I’m not sure if it’s just an Aussie thing or more global, but it seems like there are a lot of small-time chocolate makers who sell to other larger firms or specialty stores only for their products to be re-branded under the purchaser’s label.
Thus I present you with ‘Chocolates on Parade’ milk and dark orange chocolate blocks.
‘Chocolates on Parade’ is tucked away near Coles supermarket and I try – most of the time – not to walk in there. Otherwise I end up buying import-price peanut butter M&Ms, IRNBRU fizzy drink, Cocoa Farm chocolate coated wine drops, European marzipan and too much of their locally made Bailey’s flavoured fudge.
The shop’s owner, Frank (looking surprising svelte, considering his product lines) told me that their in-house chocolates are actually made either by two different companies. Chocolatier (who I reviewed previously) do their individual truffles and flowery chocolates, and Cottage Box make their large frogs, freckles and blocks.
I bought both blocks home to try because Cottage Box chocolates were started in my hometown of Murray Bridge, in 1985 (incidentally, the same year I left home to go to university). They’ve since moved to the more salubrious and touristy town of Hahndorf in the Adelaide Hills, and they’re on my ‘must visit’ list.
The plain milk chocolate neglected to include any ingredients on the label, other than the confident statement, ‘milk chocolate only’. No fancy logo is stamped on any of the large chunks but it smelled good. Annoyingly, after only a couple of chunks my fillings were aching: this was the most sugary sweet milk chocolate I’ve tasted in a long time. Bordering on the excessive as it made me extremely thirsty. The nine year old, on the other hand, loved it. This was unusual, because her all-time favourite chocolate is Lindt’s 85%. Was I missing something?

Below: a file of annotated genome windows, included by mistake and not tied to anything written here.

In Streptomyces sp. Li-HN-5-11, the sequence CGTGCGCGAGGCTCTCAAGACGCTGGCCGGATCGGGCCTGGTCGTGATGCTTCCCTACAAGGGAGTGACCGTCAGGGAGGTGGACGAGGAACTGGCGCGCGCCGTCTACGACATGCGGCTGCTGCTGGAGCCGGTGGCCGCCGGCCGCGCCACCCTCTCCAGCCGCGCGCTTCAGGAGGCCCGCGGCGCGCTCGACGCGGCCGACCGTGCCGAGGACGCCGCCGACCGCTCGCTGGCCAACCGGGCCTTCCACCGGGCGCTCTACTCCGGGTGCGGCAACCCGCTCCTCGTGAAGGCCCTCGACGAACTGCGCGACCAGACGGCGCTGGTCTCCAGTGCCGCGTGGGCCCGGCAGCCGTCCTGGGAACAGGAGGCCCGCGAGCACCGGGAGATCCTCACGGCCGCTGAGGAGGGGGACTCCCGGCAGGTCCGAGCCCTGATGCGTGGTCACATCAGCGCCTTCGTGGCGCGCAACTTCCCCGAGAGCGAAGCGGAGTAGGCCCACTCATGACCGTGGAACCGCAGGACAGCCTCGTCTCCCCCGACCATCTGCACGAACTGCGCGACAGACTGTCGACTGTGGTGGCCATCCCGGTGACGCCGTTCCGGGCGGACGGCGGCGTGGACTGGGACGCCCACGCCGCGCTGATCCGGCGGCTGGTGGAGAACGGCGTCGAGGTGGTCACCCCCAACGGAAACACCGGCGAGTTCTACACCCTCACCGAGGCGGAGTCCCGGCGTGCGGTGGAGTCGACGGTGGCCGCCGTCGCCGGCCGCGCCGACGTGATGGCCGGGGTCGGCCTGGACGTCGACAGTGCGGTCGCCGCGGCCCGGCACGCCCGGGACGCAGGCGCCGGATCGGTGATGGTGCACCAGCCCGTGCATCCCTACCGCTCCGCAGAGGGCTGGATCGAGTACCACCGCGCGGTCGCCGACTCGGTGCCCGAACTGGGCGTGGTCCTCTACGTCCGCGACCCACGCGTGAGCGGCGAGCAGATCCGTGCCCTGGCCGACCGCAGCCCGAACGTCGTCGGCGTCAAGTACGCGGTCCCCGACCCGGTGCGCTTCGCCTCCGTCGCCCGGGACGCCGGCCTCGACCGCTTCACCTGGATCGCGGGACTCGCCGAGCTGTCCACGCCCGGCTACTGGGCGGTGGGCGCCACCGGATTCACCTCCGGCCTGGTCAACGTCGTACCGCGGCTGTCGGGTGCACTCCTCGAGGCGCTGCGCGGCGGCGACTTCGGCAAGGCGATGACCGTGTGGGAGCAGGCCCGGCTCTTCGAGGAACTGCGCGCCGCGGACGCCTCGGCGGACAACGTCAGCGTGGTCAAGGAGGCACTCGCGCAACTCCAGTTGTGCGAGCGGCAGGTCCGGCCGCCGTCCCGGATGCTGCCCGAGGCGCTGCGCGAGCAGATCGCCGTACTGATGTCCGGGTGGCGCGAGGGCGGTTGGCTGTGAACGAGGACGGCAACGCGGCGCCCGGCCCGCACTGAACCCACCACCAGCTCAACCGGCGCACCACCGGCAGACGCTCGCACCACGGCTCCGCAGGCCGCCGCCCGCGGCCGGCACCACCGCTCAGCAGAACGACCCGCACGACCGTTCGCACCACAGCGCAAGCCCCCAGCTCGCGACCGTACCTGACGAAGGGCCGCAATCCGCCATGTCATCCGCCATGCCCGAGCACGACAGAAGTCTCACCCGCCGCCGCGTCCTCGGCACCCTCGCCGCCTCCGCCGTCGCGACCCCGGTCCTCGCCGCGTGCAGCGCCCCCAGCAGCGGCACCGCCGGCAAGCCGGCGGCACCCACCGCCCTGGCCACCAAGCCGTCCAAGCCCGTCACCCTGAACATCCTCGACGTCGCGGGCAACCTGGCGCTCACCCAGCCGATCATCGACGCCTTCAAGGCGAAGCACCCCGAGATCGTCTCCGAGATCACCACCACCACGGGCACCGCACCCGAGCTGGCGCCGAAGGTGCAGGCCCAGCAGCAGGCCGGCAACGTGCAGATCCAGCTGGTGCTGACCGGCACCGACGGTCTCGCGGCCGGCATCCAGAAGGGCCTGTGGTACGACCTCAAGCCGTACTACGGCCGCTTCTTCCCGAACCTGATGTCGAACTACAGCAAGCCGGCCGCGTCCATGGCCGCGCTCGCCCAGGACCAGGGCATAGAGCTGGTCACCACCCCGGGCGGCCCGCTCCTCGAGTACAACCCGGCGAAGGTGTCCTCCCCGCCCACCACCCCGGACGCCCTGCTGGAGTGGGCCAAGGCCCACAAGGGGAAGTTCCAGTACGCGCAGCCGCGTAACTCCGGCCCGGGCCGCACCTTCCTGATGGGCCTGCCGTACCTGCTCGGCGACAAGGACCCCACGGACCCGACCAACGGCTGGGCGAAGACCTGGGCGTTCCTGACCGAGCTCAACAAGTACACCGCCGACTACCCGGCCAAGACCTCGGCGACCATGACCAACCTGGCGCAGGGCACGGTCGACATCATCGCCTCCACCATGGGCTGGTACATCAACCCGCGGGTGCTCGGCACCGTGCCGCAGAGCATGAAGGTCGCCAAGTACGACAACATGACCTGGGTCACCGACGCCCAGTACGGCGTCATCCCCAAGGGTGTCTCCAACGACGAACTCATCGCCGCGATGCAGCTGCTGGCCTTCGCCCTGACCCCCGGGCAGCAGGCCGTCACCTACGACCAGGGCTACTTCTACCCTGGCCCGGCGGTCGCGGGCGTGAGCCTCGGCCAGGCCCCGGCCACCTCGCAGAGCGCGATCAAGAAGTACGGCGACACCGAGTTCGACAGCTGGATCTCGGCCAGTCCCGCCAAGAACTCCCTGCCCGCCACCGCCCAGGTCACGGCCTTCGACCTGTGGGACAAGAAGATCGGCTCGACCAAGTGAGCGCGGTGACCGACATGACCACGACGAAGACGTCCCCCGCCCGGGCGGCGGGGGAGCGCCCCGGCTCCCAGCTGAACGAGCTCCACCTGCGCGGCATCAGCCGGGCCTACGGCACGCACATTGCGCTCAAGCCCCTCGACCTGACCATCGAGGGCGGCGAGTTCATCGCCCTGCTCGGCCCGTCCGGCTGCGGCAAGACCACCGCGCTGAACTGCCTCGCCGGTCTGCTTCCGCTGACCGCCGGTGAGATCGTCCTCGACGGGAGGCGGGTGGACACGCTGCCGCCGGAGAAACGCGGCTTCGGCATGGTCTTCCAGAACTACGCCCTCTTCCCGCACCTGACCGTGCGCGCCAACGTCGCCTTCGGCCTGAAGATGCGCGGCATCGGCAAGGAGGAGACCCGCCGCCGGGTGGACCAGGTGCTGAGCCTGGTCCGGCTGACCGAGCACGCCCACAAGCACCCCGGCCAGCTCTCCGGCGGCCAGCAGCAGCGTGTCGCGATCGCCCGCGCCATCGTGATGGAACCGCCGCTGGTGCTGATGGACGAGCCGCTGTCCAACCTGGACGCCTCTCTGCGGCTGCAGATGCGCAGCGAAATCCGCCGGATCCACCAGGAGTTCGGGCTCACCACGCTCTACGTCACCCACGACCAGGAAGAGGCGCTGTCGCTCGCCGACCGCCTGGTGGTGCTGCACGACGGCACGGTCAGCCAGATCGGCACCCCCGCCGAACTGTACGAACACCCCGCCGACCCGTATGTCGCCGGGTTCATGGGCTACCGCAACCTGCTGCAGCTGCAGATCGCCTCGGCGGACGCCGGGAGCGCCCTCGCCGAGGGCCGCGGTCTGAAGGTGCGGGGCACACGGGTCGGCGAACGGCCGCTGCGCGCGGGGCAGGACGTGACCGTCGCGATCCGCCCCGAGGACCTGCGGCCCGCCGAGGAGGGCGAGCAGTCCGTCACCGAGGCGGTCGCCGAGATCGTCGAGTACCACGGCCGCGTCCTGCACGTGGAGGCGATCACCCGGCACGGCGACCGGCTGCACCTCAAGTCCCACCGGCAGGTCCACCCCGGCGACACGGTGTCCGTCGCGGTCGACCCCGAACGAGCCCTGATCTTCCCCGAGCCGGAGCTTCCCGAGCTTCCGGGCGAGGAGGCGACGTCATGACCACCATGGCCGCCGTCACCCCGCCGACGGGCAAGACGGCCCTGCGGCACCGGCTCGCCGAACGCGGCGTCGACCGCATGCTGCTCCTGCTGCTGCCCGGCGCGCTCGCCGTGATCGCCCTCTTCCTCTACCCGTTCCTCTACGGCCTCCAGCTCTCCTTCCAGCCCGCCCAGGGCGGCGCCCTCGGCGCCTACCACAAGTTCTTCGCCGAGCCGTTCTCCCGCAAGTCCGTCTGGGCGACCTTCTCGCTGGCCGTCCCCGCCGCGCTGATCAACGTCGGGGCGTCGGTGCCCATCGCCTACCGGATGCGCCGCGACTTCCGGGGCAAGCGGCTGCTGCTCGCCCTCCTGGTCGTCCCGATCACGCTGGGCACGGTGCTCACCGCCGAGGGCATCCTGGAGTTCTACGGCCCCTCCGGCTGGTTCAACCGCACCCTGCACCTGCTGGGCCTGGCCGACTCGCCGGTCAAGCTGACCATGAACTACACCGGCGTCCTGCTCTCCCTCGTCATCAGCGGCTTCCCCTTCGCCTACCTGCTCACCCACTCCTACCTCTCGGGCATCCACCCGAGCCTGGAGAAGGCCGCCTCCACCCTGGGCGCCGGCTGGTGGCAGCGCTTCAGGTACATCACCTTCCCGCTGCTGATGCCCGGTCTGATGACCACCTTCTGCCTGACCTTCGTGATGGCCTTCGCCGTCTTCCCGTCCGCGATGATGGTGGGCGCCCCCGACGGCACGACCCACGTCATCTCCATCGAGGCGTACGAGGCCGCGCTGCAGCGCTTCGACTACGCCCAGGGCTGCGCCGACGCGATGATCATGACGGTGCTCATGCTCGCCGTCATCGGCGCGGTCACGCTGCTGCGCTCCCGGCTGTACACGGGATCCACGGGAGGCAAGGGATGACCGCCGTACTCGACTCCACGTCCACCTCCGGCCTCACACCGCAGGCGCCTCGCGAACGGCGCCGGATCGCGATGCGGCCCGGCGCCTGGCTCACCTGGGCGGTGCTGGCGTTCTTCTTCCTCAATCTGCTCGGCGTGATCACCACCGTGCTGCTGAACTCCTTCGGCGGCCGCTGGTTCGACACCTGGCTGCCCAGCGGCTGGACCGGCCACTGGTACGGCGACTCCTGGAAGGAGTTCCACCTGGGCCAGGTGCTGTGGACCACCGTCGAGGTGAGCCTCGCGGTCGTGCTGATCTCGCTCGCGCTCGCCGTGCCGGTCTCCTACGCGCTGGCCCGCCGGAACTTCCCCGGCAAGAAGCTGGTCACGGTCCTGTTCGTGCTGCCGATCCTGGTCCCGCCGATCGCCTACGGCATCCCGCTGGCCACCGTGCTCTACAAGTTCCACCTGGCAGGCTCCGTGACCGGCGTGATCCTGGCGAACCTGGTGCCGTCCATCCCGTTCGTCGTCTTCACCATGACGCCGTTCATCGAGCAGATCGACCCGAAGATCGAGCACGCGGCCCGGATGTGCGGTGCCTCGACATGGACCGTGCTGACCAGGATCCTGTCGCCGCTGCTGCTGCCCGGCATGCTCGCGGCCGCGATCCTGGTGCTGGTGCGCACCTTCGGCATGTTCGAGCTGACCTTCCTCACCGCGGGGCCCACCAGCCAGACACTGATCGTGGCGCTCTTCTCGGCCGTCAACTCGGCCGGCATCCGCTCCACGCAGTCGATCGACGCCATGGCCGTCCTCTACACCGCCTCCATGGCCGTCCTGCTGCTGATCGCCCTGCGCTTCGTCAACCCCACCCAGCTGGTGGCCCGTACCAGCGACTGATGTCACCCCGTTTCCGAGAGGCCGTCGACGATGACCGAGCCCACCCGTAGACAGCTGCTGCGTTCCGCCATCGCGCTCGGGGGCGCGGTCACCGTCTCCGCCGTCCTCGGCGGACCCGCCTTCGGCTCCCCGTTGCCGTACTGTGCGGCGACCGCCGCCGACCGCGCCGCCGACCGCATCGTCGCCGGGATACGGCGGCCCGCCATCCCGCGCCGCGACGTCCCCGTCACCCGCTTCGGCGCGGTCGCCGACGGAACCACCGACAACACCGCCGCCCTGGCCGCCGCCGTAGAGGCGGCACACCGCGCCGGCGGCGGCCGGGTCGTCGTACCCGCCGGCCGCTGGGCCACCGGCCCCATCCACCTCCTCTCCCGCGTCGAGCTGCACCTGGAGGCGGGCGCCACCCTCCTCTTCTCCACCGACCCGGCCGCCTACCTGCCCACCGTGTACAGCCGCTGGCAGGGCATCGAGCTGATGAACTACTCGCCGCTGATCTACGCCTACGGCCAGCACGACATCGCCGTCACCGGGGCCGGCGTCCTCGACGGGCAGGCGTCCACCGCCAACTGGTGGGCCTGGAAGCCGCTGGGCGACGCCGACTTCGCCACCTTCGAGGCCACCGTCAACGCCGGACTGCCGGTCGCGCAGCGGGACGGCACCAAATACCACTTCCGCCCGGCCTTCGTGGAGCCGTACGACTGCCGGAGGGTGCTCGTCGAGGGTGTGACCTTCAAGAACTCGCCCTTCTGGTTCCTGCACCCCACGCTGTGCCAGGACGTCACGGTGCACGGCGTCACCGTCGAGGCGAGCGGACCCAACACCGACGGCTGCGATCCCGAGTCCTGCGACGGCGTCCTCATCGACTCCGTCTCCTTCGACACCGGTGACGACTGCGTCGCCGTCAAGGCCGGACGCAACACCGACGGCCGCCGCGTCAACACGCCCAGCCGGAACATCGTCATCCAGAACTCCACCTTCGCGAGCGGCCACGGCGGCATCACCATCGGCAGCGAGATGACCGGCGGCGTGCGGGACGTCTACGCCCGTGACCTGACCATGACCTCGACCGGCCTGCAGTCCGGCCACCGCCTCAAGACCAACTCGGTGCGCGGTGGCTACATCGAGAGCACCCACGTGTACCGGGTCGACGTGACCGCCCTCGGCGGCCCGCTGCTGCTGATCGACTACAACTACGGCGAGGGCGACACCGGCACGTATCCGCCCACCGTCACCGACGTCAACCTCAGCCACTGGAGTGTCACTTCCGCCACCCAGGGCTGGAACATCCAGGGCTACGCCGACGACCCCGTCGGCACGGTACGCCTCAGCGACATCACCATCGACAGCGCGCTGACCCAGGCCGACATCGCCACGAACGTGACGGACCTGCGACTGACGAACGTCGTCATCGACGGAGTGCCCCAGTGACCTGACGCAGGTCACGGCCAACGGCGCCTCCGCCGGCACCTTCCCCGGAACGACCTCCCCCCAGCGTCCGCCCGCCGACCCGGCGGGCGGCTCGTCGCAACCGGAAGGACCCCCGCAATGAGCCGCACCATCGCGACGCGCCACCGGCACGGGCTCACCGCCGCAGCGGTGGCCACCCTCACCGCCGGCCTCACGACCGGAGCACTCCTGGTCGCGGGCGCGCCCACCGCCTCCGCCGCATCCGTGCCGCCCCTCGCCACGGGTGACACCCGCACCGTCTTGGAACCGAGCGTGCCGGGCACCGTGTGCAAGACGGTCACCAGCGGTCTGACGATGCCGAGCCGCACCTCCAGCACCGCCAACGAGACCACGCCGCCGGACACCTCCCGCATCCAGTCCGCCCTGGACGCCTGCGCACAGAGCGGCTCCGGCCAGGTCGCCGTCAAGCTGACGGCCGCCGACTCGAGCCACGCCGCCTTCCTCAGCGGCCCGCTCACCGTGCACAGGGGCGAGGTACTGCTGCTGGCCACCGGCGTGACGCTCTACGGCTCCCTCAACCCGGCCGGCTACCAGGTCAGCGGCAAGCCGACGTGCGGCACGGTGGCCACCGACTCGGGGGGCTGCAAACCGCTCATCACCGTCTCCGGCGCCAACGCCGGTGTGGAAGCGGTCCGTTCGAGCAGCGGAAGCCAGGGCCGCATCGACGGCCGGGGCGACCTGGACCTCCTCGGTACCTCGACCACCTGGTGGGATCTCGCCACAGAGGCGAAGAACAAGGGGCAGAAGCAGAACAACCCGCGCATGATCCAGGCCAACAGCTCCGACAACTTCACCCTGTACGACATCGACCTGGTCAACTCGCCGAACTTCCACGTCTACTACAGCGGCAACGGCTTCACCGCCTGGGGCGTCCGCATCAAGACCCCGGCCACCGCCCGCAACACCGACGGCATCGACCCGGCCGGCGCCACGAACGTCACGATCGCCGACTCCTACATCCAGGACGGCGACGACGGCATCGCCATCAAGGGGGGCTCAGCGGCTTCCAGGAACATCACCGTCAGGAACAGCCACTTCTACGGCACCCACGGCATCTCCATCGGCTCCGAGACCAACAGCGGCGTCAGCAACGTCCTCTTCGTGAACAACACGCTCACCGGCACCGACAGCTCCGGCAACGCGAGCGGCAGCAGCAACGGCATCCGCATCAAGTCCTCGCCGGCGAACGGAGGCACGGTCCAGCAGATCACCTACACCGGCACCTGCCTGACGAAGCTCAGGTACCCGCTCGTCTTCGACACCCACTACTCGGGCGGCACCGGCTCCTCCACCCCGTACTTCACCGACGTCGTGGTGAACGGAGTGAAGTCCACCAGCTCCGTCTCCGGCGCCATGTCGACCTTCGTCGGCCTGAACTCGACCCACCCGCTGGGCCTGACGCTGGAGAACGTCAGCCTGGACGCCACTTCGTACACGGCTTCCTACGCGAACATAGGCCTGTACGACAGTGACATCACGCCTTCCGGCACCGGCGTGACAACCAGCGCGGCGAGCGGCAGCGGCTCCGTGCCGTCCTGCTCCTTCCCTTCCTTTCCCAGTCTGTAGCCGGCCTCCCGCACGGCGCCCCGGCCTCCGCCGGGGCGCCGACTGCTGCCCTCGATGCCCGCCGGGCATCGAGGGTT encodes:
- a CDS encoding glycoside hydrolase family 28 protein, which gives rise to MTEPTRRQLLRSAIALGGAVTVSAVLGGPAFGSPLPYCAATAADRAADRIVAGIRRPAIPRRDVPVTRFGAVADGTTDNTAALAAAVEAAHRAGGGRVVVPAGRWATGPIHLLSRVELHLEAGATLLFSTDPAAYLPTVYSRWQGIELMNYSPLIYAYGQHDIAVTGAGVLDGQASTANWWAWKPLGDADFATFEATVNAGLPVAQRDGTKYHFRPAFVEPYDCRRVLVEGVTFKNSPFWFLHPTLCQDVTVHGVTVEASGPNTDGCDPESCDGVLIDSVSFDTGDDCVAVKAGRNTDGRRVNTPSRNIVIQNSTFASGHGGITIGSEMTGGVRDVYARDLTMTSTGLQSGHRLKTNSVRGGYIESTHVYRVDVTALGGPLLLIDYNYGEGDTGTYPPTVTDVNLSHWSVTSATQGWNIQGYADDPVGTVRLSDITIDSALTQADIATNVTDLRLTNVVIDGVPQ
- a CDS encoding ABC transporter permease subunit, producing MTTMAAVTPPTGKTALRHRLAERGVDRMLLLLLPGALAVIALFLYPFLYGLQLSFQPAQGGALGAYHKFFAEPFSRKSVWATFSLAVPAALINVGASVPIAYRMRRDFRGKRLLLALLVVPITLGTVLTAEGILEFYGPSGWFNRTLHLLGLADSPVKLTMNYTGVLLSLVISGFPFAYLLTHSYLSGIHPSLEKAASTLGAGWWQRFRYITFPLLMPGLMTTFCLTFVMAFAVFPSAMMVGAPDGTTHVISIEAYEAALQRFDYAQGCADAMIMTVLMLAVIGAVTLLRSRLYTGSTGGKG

It was time to give up on the milk and to instead sink my teeth into the Orange Cream dark block. This did include the ingredients and it wasn’t surprising to see ‘sugar’ listed as number one and ‘fondant’ and ‘glucose’ (i.e. two other types of sugar) included further down. My expectations dropped a notch or two as I bit into it. Again, it was very sweet and I could taste some sugar crystals within the cream centre. The orange centre was almost fluoro in colour and rather runny, making it impossible to take a photo of a chunk sliced in two before it escaped like an underdone egg yolk. It did taste pleasantly of orange though. Unfortunately the sickly sugariness of the chocolate threatens to overtake the orange when it is normally preferable to have the orange flavour linger after the chocolate has melted.
My verdict is one of disappointment, but I’m aware that Cottage Box are more well known for their marzipan, peppermint mice (the shape folks, not the ingredient), Turkish delight and freckles. I’ll try them with hope in my heart and tolerance in my taste buds.